HAMAD v. GATES 100

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United States Court of Appeals,Ninth Circuit.

Adel Hassan HAMAD, Plaintiff–Appellant–Cross–Appellee, v. Robert M. GATES, in his individual capacity; Donald H. Rumsfeld, in his individual capacity; Paul Wolfowitz, in his individual capacity; Gordon R. England, in his individual capacity; James M. McGarrah, in his individual capacity; Richard Bowman Myers, in his individual capacity; Peter Pace, in his individual capacity; Michael Glenn Mullen, in his individual capacity, aka Mike Mullen; James T. Hill, in his individual capacity; Bantz J. Craddock, in his individual capacity; Geoffrey D. Miller, in his individual capacity; Jay Hood, in his individual capacity; Harry B. Harris, Jr., in his individual capacity; Mark H. Buzby, in his individual capacity; Adolph McQueen, in his individual capacity; Nelson Cannon, in his individual capacity; Michael Bumgarner, in his individual capacity, aka Mike Bumgarner; Wade Dennis, in his individual capacity; Bruce Vargo, in his individual capacity; Estaban Rodriguez, in his individual capacity, aka Stephen Rodriguez, aka Steve Rodriguez; Daniel K. McNeill, in his individual capacity; Gregory J. Ihde, in his individual capacity; John Does 1–100, in their individual capacities; United States of America, Defendants–Appellees–Cross–Appellants.

Nos. 12–35395, 12–35489.

Decided: October 07, 2013

Before ARTHUR L. ALARCÓN, M. MARGARET McKEOWN, and SANDRA S. IKUTA, Circuit Judges. Gwynne Skinner (argued), Williamette University College of Law, Salem, OR; Paul Hoffman (argued), Schonbrun De Simone Seplow Harris Hoffman & Harrison LLP, Venice, CA, for Plaintiff–Appellant/Cross–Appellee. Stuart F. Delery, Acting Assistant Attorney General; Jenny Durkan, United States Attorney; Robert M. Loeb and Sydney Foster (argued), Attorneys, Appellate Staff, Civil Division, United States Department of Justice, Washington D.C., for Defendant–Appellees/Cross–Appellants.

OPINION

Adel Hassan Hamad was detained at Guantanamo Bay as an enemy combatant. He seeks damages for his detention and his treatment from former Secretary of Defense Robert Gates and numerous other military and civilian officials. We conclude, however, that 28 U.S.C. § 2241(e)(2) deprived the district court of subject-matter jurisdiction over Hamad's claims.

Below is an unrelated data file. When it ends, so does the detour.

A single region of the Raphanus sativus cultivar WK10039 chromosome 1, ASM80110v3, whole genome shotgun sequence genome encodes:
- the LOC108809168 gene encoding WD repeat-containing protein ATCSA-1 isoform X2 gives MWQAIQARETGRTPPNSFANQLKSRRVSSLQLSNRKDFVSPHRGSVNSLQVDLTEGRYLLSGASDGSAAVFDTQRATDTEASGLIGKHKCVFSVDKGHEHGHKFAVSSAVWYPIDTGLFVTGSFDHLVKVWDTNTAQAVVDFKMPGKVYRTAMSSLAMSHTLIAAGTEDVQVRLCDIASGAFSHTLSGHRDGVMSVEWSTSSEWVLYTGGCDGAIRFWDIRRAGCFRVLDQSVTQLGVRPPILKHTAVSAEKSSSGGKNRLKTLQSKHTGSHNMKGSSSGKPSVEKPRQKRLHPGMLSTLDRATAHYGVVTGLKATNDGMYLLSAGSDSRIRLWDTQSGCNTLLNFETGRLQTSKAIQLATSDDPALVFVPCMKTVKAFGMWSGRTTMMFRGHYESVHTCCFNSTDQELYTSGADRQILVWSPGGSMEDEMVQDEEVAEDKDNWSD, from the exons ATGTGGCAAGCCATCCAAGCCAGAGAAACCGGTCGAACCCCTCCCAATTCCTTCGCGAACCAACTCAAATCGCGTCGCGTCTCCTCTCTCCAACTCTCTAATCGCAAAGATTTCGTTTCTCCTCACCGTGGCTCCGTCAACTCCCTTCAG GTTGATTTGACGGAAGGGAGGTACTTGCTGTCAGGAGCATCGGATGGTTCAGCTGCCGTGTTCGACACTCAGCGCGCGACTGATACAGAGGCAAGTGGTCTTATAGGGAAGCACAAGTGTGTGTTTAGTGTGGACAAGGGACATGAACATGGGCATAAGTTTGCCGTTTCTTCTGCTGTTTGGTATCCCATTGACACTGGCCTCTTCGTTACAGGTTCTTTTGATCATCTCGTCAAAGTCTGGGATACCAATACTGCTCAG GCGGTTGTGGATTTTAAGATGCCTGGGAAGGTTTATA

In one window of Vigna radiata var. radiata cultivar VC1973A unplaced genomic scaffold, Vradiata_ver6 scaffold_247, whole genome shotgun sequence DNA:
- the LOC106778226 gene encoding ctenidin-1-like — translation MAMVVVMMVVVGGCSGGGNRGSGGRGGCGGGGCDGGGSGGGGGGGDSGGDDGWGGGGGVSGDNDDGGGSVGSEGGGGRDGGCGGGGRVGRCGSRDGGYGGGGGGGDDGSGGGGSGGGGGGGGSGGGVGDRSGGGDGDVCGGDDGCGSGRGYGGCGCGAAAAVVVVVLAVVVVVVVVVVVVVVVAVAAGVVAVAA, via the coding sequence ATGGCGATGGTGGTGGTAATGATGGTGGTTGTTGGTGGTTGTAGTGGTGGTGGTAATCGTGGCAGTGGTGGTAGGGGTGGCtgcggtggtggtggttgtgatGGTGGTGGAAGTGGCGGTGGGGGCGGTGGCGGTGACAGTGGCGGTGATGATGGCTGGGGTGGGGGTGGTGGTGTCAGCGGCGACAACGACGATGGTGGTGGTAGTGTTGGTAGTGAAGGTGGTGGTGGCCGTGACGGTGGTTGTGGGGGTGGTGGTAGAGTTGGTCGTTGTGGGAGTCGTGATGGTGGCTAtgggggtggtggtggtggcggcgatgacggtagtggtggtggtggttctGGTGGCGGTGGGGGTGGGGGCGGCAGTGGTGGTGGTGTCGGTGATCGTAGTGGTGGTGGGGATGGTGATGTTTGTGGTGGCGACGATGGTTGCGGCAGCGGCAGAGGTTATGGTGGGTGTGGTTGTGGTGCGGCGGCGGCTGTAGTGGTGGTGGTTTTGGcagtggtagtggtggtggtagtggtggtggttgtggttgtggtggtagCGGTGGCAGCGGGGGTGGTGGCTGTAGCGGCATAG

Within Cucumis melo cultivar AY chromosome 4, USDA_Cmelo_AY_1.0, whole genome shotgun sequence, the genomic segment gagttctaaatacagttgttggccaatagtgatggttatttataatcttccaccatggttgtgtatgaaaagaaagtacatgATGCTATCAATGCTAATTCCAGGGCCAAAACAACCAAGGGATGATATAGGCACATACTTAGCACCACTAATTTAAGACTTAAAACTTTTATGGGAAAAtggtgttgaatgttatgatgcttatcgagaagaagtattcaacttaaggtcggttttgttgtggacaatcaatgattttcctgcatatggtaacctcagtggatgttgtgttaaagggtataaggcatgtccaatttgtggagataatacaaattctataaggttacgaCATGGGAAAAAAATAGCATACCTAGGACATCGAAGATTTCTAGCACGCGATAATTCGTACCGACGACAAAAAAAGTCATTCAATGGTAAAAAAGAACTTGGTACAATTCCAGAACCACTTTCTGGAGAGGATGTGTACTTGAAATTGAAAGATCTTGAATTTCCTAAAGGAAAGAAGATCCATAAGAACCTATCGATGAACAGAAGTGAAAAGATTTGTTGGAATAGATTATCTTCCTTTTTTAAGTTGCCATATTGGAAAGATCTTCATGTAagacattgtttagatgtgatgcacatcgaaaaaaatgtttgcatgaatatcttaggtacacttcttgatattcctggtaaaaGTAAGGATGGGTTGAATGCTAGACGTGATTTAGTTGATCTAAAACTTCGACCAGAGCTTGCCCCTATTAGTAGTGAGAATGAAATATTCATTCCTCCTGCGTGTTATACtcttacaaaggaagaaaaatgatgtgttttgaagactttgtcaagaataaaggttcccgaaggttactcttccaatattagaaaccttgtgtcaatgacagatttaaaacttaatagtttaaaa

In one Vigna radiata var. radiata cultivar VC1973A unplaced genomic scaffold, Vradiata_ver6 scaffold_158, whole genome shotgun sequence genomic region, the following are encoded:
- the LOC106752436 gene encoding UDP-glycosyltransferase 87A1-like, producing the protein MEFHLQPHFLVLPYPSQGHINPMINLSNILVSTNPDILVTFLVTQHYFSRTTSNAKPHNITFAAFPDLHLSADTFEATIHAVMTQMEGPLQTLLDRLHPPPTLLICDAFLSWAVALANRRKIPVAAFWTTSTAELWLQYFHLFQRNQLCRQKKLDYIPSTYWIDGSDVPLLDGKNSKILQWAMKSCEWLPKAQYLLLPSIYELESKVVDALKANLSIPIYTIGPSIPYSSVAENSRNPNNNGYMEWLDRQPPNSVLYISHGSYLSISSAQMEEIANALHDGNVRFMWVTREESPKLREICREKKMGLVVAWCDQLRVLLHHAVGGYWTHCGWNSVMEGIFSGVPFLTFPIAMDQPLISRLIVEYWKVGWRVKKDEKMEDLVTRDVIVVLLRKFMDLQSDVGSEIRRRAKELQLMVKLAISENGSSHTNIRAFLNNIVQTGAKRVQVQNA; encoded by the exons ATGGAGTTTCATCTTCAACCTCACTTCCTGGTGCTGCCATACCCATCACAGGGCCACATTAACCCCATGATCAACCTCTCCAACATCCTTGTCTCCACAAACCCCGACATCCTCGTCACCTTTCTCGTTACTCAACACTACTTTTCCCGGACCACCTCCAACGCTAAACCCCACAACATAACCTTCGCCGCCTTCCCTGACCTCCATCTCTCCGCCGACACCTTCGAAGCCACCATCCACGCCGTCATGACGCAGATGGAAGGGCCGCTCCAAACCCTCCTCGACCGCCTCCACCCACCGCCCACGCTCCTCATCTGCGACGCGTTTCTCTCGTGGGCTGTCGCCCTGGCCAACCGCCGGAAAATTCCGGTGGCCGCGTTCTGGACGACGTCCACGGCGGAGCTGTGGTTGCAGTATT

I

Hamad, a citizen of Sudan, alleges that he was detained in Pakistan in 2002 by Pakistani security forces acting under the direction of an “unknown American official.” According to Hamad, he was transferred to United States military custody and detained, first at Bagram Airfield in Afghanistan, and then at Guantanamo Bay.

In July 2004, the Department of Defense established Combatant Status Review Tribunals (CSRTs) to determine whether foreign nationals held at Guantanamo Bay qualified for detention as “enemy combatants.” Boumediene v. Bush, 553 U.S. 723, 733, 128 S.Ct. 2229, 171 L.Ed.2d 41 (2008); Memorandum from Deputy Secretary of Defense Paul Wolfowitz re Order Establishing Combatant Status Review Tribunal § a (July 7, 2004), available at http:// www.defense.gov/news/Jul2004/d20040707review .pdf (Wolfowitz Memo.). The Department of Defense defined the term “enemy combatant” as “ ‘an individual who was part of or supporting Taliban or al Qaeda forces, or associated forces that are engaged in hostilities against the United States or its coalition partners.’ “ Hamdan v. Rumsfeld, 548 U.S. 557, 570 n. 1, 126 S.Ct. 2749, 165 L.Ed.2d 723 (2006) (quoting Wolfowitz Memo. at 1). A CSRT determined in March 2005 that Hamad was an enemy combatant. The United States has not rescinded this designation.